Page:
The plaintiff claimed to rely upon the bank's letter rather than on the Dun & Bradstreet report. It sold a large shipment of liquor for which it was not paid, and after the bankruptcy of Mrs. Hanson brought this action in order to require the bank and its credit manager to pay for the loss caused by its own poor judgment.
The basis of the present action sounds in deceit. The words, "Confidential information which is furnished at your request and without any responsibility on the part of the bank or its officers" have a very definite meaning. However, it will not be necessary to determine whether they barred the present action or not, since fraud seems not to have been proved. The liability of a bank for the representations of its officers as to the credit of third parties is treated in 7 Am. Jur. 198; 9 C.J.S. 415, and seems to require merely good faith in the answer made. The practice of furnishing such information is, however, unwise from the public standpoint. Banks are not chartered to furnish credit ratings for their customers. If liabilities were so created they would not appear upon the books of the bank and would not be observable in audits or examinations. Such reports must, of necessity, be vague since the exact financial condition of a customer is highly confidential.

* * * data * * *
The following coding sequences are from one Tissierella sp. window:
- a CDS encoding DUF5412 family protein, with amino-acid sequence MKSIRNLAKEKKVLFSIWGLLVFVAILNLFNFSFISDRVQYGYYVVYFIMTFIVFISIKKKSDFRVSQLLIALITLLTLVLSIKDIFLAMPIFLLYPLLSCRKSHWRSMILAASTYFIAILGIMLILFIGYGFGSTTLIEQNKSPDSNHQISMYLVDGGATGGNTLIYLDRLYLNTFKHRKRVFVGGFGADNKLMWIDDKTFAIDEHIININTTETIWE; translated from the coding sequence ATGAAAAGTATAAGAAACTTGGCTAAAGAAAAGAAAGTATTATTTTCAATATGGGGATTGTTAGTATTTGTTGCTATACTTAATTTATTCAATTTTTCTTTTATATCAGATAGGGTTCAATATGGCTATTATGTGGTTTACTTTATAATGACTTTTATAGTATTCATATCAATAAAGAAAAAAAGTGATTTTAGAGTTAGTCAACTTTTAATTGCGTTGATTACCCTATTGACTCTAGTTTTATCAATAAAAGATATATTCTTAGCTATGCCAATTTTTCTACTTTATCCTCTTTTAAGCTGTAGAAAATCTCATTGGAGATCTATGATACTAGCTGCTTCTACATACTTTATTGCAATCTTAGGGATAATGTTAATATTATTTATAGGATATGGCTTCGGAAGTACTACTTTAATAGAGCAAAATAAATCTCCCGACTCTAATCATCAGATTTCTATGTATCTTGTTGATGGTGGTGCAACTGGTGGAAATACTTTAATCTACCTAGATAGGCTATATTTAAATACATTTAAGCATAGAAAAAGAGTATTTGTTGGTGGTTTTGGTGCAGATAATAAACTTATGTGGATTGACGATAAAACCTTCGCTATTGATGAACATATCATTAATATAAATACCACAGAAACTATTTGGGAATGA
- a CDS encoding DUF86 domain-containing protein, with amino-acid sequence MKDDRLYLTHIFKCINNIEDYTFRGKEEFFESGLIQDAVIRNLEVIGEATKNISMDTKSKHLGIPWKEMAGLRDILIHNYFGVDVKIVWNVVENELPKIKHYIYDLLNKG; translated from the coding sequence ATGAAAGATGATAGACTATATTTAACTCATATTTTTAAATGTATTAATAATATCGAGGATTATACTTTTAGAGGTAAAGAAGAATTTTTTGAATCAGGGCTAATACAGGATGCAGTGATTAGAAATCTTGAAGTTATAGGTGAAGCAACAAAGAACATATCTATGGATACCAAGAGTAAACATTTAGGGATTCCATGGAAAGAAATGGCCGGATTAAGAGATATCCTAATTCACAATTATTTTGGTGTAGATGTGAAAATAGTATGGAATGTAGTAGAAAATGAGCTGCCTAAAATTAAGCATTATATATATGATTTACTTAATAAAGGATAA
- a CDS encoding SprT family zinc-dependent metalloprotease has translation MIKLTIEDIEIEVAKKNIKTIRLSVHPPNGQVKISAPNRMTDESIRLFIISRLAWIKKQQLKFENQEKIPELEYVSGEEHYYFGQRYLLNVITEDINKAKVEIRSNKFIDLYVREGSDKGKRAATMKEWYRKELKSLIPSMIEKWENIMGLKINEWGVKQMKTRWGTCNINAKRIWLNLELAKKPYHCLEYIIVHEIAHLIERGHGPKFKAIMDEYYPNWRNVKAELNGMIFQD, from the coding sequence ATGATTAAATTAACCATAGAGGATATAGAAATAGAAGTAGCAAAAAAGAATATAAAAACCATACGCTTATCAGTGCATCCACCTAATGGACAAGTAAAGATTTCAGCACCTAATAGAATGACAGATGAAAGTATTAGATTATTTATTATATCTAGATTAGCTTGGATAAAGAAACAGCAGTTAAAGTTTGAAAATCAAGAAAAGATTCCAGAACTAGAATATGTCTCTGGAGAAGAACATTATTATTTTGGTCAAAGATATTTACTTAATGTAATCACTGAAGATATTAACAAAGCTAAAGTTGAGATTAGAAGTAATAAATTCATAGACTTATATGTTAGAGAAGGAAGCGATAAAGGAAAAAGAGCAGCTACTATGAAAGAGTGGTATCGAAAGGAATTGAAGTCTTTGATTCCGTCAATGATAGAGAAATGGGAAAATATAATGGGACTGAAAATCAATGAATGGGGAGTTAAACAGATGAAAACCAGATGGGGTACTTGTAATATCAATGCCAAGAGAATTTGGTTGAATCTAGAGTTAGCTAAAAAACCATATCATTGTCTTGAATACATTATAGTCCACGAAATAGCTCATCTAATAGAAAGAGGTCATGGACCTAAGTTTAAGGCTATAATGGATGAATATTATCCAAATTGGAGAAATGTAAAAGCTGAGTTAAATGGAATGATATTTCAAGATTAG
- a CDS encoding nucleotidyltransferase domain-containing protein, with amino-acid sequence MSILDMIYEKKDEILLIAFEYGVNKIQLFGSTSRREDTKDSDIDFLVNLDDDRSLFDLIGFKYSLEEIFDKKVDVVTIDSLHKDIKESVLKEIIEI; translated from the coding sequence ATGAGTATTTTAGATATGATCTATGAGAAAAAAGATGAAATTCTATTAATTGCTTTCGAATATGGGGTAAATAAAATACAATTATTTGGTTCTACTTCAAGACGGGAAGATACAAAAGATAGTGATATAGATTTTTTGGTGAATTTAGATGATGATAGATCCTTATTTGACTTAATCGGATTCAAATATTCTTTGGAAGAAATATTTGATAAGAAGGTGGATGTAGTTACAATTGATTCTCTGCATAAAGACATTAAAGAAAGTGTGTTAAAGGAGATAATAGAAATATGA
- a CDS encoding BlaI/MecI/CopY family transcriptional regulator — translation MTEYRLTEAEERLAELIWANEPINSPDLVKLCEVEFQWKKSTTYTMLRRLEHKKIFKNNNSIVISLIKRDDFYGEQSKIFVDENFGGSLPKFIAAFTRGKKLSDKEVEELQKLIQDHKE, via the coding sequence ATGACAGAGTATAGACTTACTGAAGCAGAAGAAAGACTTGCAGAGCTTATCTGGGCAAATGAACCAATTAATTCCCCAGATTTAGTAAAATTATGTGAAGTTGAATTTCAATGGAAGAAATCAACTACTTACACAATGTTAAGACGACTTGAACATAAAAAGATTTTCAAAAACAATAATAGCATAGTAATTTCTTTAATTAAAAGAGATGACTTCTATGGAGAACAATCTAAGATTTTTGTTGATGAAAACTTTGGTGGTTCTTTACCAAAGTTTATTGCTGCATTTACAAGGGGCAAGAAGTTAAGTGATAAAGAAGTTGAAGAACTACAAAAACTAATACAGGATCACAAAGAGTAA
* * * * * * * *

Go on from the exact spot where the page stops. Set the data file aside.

The evidence in this case at the close of plaintiff's case falls far short of the requirements of law.
The plaintiff desired to sell merchandise to Hanson. It was dissatisfied with the credit report of Dun & Bradstreet received in the regular course of business. It desired information as to the moral responsibility of Mrs. Hanson. It needed to know nothing further as to her financial responsibility because clearly that was not good. The falsity in the bank's statement is chiefly claimed to be, however, in two particulars: (1) that the average balance was in a moderate three figure amount, when it is said not to have been; and (2) that the bank's experience with the account was satisfactory, when it should not have been so characterized.
The falsity specified as to balance is said to be in this: that an average of $230 shown in the bank's records is not
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a moderate but low balance. We do not think that the word "moderate" can be used with such exactness. "Moderate" is not a word of exactness. It is quite the contrary. Moderate three figure balances must be understood in the usual sense of the word and cannot have any meaning which the receiver of the letter may ascribe it. Certainly, there is no reason to suppose that it meant more than $300. "Moderate" as, in part, defined in Webster's New International Dictionary, is "limited in quantity" and so it is generally understood.